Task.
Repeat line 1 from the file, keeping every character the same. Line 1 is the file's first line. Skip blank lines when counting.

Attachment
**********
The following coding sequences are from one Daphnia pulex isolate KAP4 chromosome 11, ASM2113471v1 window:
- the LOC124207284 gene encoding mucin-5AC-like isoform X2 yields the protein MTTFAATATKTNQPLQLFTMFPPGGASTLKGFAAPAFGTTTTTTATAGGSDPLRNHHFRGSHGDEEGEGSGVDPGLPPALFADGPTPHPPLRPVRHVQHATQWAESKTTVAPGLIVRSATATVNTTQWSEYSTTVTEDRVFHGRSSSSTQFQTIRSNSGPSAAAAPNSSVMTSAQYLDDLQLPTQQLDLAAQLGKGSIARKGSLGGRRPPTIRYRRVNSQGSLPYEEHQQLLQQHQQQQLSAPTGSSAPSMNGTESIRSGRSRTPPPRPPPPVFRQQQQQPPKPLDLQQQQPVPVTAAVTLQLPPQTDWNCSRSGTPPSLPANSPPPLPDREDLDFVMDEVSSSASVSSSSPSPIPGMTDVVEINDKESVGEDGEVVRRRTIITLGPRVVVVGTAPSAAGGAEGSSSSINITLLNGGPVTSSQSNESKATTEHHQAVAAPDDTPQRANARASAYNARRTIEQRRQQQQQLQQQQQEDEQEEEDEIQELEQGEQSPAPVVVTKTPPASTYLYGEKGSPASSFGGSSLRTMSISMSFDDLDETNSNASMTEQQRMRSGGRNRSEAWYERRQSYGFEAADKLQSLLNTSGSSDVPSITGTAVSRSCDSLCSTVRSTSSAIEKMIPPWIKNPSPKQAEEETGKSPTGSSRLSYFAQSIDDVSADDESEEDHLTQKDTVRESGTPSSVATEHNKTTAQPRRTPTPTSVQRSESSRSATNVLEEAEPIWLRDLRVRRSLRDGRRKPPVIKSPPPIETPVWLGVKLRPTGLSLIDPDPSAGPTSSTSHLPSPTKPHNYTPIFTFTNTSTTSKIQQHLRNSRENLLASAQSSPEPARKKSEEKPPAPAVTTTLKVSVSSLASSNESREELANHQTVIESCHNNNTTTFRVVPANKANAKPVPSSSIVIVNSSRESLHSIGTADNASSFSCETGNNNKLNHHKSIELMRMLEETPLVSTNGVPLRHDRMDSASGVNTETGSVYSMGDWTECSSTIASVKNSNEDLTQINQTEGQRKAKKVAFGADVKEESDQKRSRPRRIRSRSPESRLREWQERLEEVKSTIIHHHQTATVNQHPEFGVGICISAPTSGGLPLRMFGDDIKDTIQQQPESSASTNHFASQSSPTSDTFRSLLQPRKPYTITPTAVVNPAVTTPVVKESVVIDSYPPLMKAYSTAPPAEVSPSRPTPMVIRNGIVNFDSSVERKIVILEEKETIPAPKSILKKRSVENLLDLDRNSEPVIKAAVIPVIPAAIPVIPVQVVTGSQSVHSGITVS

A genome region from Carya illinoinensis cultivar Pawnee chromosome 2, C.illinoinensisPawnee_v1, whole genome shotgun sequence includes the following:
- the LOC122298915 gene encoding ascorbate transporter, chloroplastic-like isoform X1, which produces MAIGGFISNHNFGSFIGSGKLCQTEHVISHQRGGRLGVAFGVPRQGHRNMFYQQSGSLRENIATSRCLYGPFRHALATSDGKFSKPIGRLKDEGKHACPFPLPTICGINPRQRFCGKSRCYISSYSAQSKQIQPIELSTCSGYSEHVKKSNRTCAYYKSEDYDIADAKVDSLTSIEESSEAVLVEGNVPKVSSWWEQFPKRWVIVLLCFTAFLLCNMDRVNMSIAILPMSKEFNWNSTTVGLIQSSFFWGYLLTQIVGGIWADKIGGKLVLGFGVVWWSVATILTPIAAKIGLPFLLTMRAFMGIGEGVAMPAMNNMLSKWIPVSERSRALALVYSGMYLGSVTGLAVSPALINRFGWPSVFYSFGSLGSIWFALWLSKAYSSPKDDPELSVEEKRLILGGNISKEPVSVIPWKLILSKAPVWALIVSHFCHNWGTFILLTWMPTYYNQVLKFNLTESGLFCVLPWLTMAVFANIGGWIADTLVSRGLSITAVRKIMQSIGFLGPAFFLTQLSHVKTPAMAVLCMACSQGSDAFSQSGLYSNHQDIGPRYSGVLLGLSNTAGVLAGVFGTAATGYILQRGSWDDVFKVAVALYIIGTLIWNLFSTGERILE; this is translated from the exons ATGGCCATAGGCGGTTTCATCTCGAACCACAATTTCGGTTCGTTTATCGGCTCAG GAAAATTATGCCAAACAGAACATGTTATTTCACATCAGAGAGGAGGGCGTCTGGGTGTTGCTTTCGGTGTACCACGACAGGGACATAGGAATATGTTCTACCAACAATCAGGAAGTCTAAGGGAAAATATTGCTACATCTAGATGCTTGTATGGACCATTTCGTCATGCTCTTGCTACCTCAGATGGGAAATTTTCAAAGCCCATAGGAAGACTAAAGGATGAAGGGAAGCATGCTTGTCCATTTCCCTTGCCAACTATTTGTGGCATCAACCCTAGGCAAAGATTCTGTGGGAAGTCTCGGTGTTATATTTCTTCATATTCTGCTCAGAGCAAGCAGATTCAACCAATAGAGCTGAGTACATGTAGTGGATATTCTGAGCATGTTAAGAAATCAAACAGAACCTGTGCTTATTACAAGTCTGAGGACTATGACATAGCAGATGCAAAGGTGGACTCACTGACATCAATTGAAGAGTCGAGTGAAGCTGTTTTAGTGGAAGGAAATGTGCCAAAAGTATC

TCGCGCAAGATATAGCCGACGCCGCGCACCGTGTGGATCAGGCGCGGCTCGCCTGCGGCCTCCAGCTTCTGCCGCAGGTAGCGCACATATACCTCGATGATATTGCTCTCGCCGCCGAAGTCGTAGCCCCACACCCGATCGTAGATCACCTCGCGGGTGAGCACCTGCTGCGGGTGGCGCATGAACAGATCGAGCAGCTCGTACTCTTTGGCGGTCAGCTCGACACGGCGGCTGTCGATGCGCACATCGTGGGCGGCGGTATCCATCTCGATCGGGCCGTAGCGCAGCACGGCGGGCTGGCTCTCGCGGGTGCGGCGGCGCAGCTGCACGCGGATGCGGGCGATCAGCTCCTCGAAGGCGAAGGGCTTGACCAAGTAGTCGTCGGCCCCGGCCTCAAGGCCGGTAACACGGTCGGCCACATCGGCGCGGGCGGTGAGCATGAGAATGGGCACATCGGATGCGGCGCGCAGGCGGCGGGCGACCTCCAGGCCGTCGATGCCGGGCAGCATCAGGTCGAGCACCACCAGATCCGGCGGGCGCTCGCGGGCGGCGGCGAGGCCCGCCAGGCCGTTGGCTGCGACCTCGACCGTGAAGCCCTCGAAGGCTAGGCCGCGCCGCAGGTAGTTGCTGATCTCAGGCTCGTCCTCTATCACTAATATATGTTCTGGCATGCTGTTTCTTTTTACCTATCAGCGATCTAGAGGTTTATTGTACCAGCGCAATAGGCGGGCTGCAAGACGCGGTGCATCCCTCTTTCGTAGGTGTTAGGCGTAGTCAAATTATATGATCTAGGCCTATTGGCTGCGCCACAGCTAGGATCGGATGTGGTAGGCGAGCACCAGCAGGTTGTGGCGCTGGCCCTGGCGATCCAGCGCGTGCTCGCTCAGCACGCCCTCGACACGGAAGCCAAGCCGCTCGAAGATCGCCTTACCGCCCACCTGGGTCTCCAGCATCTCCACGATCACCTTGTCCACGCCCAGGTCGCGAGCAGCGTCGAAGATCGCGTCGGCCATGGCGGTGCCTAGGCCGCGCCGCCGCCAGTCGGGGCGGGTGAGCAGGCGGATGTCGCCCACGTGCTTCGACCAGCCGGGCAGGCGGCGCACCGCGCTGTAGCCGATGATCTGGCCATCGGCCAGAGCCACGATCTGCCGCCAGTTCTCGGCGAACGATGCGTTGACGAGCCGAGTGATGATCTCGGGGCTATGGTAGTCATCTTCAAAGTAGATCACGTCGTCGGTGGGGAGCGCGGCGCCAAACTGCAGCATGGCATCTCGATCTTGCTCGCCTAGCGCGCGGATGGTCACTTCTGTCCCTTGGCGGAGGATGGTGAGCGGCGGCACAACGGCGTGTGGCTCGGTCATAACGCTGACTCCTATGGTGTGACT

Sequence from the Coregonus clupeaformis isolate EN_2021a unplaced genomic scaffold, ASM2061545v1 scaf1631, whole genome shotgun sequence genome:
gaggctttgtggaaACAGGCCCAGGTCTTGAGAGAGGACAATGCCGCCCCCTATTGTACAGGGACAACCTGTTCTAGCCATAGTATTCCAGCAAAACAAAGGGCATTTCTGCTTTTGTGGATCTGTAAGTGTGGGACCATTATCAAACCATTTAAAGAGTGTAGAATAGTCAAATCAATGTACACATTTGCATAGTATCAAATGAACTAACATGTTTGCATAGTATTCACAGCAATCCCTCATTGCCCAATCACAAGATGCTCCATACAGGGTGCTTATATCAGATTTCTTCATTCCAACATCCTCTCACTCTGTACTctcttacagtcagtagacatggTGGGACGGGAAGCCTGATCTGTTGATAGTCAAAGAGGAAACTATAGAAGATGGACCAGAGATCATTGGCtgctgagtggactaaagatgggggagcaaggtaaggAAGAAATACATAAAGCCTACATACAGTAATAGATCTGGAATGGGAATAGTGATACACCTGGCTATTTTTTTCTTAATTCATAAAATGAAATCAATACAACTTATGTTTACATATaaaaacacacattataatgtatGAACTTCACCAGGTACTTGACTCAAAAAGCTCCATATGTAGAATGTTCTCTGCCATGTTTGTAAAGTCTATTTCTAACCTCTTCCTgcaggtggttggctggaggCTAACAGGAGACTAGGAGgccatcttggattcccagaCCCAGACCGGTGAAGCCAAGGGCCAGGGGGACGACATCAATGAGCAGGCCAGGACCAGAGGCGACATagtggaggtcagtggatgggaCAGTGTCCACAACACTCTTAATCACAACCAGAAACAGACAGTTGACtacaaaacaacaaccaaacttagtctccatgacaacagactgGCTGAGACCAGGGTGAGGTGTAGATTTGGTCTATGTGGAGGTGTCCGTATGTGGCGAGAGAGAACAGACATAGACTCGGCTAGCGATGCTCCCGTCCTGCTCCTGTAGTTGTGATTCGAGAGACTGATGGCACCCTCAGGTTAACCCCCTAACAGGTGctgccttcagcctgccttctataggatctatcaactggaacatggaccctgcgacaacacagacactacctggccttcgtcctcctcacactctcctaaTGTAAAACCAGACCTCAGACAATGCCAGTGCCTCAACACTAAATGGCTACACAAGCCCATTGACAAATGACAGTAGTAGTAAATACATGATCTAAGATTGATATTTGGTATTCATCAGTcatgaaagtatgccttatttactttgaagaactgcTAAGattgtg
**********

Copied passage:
The following coding sequences are from one Daphnia pulex isolate KAP4 chromosome 11, ASM2113471v1 window: